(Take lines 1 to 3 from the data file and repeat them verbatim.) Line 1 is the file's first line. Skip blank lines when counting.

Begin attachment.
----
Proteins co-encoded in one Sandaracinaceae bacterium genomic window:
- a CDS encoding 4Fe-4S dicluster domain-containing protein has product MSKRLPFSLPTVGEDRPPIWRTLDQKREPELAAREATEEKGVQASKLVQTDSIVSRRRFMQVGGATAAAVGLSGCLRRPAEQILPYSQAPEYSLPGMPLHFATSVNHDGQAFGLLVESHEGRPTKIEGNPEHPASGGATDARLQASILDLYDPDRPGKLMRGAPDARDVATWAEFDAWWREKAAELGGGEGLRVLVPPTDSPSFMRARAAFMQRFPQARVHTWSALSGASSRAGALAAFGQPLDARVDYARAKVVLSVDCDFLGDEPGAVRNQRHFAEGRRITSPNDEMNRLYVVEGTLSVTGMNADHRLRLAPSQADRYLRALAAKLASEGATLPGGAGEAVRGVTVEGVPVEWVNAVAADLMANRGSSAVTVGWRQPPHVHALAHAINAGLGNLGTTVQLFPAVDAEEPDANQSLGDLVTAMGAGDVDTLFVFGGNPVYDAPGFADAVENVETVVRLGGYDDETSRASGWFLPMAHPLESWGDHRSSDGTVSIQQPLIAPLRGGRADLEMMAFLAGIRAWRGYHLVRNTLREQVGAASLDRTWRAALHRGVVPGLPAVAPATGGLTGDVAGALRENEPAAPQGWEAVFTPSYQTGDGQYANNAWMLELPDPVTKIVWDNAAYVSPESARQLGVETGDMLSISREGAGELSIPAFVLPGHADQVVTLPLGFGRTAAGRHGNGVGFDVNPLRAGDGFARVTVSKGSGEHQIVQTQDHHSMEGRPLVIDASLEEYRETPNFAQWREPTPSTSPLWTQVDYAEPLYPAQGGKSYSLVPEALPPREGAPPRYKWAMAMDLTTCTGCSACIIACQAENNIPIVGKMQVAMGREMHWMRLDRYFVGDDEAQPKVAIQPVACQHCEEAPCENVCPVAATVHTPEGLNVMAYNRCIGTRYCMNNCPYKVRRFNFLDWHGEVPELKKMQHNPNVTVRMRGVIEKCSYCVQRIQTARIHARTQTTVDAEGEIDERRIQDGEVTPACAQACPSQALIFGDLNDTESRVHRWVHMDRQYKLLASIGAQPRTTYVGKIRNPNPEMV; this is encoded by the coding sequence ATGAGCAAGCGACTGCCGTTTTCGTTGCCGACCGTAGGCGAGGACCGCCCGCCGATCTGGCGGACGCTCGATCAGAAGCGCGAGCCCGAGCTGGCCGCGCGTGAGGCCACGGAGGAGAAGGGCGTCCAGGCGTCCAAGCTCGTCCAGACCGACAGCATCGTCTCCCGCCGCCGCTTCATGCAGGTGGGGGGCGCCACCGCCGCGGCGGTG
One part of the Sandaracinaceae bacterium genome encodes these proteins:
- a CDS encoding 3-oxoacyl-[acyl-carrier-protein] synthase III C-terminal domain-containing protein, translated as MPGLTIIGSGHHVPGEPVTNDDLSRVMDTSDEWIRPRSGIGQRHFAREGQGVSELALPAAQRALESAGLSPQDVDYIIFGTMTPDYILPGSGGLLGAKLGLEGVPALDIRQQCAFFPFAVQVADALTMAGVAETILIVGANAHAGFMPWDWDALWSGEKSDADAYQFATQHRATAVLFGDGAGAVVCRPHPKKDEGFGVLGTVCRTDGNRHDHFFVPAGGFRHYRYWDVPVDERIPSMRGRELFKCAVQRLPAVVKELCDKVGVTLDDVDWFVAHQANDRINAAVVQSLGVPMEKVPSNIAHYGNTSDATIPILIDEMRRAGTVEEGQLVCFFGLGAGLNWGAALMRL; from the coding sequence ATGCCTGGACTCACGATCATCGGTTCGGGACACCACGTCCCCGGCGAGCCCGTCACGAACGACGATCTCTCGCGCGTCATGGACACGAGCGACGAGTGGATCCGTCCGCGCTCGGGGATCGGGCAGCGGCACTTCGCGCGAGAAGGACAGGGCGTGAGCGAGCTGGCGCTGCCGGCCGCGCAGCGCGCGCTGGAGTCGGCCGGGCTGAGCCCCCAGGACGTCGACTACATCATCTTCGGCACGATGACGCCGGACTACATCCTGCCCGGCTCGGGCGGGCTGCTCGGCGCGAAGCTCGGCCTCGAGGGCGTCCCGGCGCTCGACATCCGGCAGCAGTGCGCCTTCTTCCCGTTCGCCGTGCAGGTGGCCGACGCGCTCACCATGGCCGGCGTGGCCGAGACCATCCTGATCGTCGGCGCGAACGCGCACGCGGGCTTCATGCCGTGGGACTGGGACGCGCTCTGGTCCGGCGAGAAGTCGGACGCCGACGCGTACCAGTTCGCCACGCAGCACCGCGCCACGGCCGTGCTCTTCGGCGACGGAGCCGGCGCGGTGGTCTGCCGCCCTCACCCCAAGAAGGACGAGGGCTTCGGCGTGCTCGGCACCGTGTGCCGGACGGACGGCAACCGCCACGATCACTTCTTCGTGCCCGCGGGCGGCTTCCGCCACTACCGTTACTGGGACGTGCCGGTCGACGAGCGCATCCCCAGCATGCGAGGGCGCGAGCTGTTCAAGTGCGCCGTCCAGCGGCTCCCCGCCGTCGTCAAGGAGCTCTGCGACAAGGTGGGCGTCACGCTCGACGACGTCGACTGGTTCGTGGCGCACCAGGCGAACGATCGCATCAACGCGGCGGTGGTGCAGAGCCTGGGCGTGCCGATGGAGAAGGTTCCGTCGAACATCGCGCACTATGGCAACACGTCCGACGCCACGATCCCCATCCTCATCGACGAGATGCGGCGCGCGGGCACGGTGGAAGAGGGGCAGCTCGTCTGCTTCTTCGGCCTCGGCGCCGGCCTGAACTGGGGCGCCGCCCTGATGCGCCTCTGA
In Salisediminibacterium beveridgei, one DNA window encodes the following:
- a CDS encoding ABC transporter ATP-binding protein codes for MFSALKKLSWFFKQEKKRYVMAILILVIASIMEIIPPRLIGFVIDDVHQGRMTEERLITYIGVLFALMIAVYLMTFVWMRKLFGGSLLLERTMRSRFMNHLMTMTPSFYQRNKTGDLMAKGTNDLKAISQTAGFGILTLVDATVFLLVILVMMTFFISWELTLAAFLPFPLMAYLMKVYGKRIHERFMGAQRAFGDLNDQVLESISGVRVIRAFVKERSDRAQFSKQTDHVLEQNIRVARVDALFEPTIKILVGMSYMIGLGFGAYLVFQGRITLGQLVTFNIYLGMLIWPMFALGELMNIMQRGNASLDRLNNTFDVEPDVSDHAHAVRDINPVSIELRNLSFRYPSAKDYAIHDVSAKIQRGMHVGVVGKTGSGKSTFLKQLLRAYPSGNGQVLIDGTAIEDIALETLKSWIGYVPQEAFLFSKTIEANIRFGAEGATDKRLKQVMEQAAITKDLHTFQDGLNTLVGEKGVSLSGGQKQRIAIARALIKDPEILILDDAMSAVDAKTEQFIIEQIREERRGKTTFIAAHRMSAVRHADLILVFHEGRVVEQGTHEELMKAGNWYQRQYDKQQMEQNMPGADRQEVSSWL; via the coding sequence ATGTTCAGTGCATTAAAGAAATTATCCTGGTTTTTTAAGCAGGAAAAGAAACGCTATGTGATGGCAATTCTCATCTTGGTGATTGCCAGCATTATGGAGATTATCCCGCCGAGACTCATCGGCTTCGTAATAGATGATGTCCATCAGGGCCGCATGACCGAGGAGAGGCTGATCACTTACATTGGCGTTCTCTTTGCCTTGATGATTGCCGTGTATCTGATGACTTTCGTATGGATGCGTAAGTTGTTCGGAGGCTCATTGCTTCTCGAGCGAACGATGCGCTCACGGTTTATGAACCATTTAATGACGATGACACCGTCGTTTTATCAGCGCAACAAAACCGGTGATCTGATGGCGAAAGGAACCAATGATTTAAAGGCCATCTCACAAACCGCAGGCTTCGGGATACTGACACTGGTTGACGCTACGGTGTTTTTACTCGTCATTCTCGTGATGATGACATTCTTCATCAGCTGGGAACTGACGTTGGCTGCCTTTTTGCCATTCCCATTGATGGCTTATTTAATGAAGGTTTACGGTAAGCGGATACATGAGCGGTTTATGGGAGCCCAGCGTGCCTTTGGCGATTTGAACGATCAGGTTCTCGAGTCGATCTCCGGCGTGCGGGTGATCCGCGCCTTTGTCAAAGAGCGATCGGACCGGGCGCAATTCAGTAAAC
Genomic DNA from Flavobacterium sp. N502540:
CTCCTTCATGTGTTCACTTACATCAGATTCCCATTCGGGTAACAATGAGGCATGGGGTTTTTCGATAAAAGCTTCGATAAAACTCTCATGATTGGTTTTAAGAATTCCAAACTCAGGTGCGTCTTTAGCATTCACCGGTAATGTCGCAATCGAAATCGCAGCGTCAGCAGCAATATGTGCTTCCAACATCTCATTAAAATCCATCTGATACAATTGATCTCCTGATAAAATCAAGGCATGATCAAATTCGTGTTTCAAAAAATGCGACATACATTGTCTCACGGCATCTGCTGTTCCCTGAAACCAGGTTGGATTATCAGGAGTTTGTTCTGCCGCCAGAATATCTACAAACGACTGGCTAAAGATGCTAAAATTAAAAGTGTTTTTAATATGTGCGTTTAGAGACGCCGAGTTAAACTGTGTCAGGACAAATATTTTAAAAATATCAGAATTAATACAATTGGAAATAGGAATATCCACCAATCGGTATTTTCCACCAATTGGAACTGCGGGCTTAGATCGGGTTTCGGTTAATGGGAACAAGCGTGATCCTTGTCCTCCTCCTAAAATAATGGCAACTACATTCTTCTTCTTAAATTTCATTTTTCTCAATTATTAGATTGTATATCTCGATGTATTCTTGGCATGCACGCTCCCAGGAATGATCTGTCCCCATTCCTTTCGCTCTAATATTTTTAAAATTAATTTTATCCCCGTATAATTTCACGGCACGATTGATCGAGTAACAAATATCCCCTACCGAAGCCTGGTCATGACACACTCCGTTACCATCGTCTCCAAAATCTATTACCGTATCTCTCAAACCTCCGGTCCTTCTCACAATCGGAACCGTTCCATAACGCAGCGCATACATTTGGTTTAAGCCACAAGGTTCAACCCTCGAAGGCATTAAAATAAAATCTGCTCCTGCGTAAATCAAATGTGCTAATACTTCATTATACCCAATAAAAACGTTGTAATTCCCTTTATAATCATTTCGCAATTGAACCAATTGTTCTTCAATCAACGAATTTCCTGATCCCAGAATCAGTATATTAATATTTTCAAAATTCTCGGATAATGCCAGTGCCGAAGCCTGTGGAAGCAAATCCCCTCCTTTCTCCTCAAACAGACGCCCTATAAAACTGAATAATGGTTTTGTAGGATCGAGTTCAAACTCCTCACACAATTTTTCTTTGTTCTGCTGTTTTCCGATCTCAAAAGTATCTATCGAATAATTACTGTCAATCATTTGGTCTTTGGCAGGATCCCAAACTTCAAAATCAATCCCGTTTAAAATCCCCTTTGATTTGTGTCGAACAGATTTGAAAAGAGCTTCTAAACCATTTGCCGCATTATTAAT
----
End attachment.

Proteins co-encoded in one Sandaracinaceae bacterium genomic window:
- a CDS encoding 4Fe-4S dicluster domain-containing protein has product MSKRLPFSLPTVGEDRPPIWRTLDQKREPELAAREATEEKGVQASKLVQTDSIVSRRRFMQVGGATAAAVGLSGCLRRPAEQILPYSQAPEYSLPGMPLHFATSVNHDGQAFGLLVESHEGRPTKIEGNPEHPASGGATDARLQASILDLYDPDRPGKLMRGAPDARDVATWAEFDAWWREKAAELGGGEGLRVLVPPTDSPSFMRARAAFMQRFPQARVHTWSALSGASSRAGALAAFGQPLDARVDYARAKVVLSVDCDFLGDEPGAVRNQRHFAEGRRITSPNDEMNRLYVVEGTLSVTGMNADHRLRLAPSQADRYLRALAAKLASEGATLPGGAGEAVRGVTVEGVPVEWVNAVAADLMANRGSSAVTVGWRQPPHVHALAHAINAGLGNLGTTVQLFPAVDAEEPDANQSLGDLVTAMGAGDVDTLFVFGGNPVYDAPGFADAVENVETVVRLGGYDDETSRASGWFLPMAHPLESWGDHRSSDGTVSIQQPLIAPLRGGRADLEMMAFLAGIRAWRGYHLVRNTLREQVGAASLDRTWRAALHRGVVPGLPAVAPATGGLTGDVAGALRENEPAAPQGWEAVFTPSYQTGDGQYANNAWMLELPDPVTKIVWDNAAYVSPESARQLGVETGDMLSISREGAGELSIPAFVLPGHADQVVTLPLGFGRTAAGRHGNGVGFDVNPLRAGDGFARVTVSKGSGEHQIVQTQDHHSMEGRPLVIDASLEEYRETPNFAQWREPTPSTSPLWTQVDYAEPLYPAQGGKSYSLVPEALPPREGAPPRYKWAMAMDLTTCTGCSACIIACQAENNIPIVGKMQVAMGREMHWMRLDRYFVGDDEAQPKVAIQPVACQHCEEAPCENVCPVAATVHTPEGLNVMAYNRCIGTRYCMNNCPYKVRRFNFLDWHGEVPELKKMQHNPNVTVRMRGVIEKCSYCVQRIQTARIHARTQTTVDAEGEIDERRIQDGEVTPACAQACPSQALIFGDLNDTESRVHRWVHMDRQYKLLASIGAQPRTTYVGKIRNPNPEMV; this is encoded by the coding sequence ATGAGCAAGCGACTGCCGTTTTCGTTGCCGACCGTAGGCGAGGACCGCCCGCCGATCTGGCGGACGCTCGATCAGAAGCGCGAGCCCGAGCTGGCCGCGCGTGAGGCCACGGAGGAGAAGGGCGTCCAGGCGTCCAAGCTCGTCCAGACCGACAGCATCGTCTCCCGCCGCCGCTTCATGCAGGTGGGGGGCGCCACCGCCGCGGCGGTG
One part of the Sandaracinaceae bacterium genome encodes these proteins: